A terrorist attack, a high-profile kidnapping, political insurgency, an extortion threat. If you operate in emerging or unstable environments, these are just some of the problems you might be exposed to on a daily basis.
These issues could affect your people, your assets and/or your contracts, and all of them have a significant impact on your business operations.
“Some of the risk can be transferred, but insurance is only one part of the solution,” says Kevin Garvey, account executive at Aon Risk Services Inc.
What’s more important, says Garvey, is how you respond to such a crisis. One wrong move could have a critical impact on your reputation. And, if you lose the confidence of your customers and investors, it could be very difficult for your business to recover.
Smart Business spoke to Garvey about how a crisis management system can help organizations understand their exposures and help mitigate those risks.
How does an organization go about putting a ‘crisis management plan’ into place?
Before putting effective plans in place, organizations need to fully understand their risks. A team of specialist crisis consultants can help quantify exposure by reviewing an organization’s business in each operating territory. It can then assess the threats and vulnerabilities in order to improve resilience and audit the strategic approach to the treatment of security risk, which will support corporate governance and duty of care.
Look for a risk management firm that can provide a flexible consulting approach that is tailor-made to fit your organization’s business operations. Those services enable you to make informed decisions around how much risk to transfer and how much to retain and manage. A good risk management firm can formulate plans and procedures to mitigate the exposure as much as possible.
How does a crisis management team assess and mitigate risks?
Planning ahead is absolutely necessary. Companies that spend time on contingency planning can respond to crisis in a structured way. But before putting any type of plan into place, an organization must assess its risks.
Is there a credible terrorist threat in the areas in which you operate and do your security procedures leave you exposed? Does your travel policy protect your employees, or are they in high-risk countries uninformed and untracked? The process of assessing risk highlights weaknesses and areas where improvements can be made.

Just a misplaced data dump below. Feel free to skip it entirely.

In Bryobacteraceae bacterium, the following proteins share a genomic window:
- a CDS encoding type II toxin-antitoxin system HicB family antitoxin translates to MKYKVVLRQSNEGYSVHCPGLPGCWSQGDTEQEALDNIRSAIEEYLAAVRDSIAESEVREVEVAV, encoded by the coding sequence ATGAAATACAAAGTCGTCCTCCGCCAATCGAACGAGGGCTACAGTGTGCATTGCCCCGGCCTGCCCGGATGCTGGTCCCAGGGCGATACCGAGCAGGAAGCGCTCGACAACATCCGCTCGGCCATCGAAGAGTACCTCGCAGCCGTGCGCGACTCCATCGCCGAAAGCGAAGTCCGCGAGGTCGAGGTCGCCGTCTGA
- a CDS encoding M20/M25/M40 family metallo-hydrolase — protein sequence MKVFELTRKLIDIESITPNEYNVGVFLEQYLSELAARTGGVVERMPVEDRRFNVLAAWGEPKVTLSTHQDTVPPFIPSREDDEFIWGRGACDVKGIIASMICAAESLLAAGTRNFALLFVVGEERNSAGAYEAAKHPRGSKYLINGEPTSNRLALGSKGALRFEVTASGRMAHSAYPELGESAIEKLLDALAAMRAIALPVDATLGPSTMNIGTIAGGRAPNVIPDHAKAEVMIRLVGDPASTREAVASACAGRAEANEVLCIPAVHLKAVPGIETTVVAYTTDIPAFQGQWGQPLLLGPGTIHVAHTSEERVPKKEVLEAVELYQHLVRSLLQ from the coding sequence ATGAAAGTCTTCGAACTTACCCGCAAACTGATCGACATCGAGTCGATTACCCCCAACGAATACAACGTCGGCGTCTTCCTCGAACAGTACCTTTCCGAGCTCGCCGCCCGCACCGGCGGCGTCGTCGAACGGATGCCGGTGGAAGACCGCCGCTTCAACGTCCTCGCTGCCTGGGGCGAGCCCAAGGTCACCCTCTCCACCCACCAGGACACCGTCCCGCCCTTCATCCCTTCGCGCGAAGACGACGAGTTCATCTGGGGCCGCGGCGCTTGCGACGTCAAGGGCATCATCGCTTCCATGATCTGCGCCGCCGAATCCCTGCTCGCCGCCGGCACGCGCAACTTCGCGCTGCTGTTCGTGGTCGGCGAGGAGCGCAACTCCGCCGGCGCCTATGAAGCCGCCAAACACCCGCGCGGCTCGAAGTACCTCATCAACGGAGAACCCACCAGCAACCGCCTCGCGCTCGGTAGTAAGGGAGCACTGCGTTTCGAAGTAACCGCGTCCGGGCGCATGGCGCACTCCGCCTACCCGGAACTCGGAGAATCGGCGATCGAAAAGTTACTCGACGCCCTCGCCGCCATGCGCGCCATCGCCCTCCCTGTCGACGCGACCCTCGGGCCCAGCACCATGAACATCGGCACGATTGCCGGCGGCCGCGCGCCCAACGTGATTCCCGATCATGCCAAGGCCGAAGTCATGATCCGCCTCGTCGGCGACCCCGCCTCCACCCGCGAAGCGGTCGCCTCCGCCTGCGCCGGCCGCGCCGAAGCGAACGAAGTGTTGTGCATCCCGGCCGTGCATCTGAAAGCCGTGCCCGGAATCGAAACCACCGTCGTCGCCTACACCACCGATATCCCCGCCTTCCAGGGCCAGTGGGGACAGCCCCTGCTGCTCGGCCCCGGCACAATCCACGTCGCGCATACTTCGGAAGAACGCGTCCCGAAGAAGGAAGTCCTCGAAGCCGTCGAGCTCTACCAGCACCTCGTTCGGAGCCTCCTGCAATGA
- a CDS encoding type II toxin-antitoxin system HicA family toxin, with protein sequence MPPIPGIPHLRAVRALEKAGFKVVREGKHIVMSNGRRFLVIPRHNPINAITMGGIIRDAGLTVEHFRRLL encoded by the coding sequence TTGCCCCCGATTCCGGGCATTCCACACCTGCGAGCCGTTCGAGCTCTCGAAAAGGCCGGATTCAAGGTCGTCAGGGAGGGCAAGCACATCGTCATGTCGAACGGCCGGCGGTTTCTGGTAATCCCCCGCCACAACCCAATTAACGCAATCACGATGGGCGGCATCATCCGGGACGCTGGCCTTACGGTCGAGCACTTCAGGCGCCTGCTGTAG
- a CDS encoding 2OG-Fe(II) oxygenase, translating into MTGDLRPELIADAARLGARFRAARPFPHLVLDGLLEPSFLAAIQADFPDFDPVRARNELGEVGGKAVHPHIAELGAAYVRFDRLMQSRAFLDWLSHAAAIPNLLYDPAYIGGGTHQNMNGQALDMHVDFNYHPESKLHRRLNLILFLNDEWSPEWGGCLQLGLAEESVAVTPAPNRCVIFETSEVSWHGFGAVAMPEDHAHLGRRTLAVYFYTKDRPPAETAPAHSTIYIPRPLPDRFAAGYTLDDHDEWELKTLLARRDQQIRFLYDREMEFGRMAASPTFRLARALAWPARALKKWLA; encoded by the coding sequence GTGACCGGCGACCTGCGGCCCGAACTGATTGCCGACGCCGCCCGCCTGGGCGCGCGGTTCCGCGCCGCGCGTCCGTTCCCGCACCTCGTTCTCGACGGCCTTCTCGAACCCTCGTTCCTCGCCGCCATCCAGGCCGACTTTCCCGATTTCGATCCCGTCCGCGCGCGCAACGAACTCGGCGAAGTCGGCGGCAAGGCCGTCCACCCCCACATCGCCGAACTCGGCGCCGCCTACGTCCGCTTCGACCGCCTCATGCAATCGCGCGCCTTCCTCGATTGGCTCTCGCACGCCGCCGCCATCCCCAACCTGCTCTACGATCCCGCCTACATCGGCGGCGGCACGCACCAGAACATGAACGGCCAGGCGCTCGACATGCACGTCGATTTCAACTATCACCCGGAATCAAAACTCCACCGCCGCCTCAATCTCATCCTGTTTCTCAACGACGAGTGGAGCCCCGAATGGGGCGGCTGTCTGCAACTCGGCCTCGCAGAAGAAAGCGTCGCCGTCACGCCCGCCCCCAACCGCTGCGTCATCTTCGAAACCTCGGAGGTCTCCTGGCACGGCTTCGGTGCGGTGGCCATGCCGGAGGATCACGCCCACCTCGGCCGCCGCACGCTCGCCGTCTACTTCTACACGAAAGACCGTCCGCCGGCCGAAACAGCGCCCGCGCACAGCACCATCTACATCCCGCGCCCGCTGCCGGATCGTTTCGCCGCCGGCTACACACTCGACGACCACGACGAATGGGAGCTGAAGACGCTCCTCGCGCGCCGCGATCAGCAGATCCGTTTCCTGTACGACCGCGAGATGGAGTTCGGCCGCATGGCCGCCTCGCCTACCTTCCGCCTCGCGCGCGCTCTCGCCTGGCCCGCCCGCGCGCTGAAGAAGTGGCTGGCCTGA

Planning does not only aid in recovery, it also may prevent a crisis from happening in the first place. With the appropriate security procedures in place, you will be a less attractive target for terrorists. If your employees are given proper advice and protection, they will be less vulnerable to attacks. And if you monitor the security situation in your operating territories, there is less chance of a deterioration turning into an emergency.
What should companies know about safe travel programs?
Firms with crisis management services are able to offer clients a safe travel program that focuses on personal security and safety for all personnel while deployed around the globe. This ensures that preparation and operating procedures reflect consistent best practices. This solution can be combined with an insurance product that covers a number of perils.
What components of a safe travel program should businesses implement?
A global threat and risk assessment tool that provides general and preventive measures, the production of detailed processes for HR and travel administration personnel, the development of general standards for pre-travel training or briefing, and robust corporate governance of travel risk.
Those are just a few examples, as the consulting approach is to tailor solutions to the specific needs of a business.
What type of pre-travel resources can crisis management services provide?
Crisis management provides numerous resources to businesses. From situational awareness training to region-specific cultural, language and safety training, crisis management can provide solutions to ensure employees are prepared to travel abroad.
In addition to training, employees can secure travel briefs, which provide critical information for their trips. Where is the nearest embassy relative to their hotel? In the event of a crisis, how would they get to the embassy? What are the best methods of transportation during the travel? What cultural norms should they be aware of?
Also, crisis management companies should have some sort of crisis management center: a 24-hour, 365-days-a-year center that provides security and crisis management support. The center should provide a watch of security-related world events giving early warning of potential issues. During an incident, it provides a focal point for command and control of a crisis.
What should a business look for in a crisis consultant?
Look for an organization that has the resources to fully assess your risks and the ability to help you mitigate those risks. You have a ‘duty of care’ to your employees. Your crisis consultant should provide the tools and resources to ensure you have provided your employees a safe workplace environment.
You also want a firm that can assess the local and global risks your company faces, make recommendations around improving your resilience and help you plan for effective crisis response. How a business responds to a crisis and how this is perceived by customers and investors has a critical effect on a company’s reputation. It is important that a business partner with a crisis consultant that has the capabilities to protect that very reputation.
Kevin Garvey is an account executive at Aon Risk Services Inc. Reach him at (216) 623-4145 or Kevin_Garvey@ars.aon.com.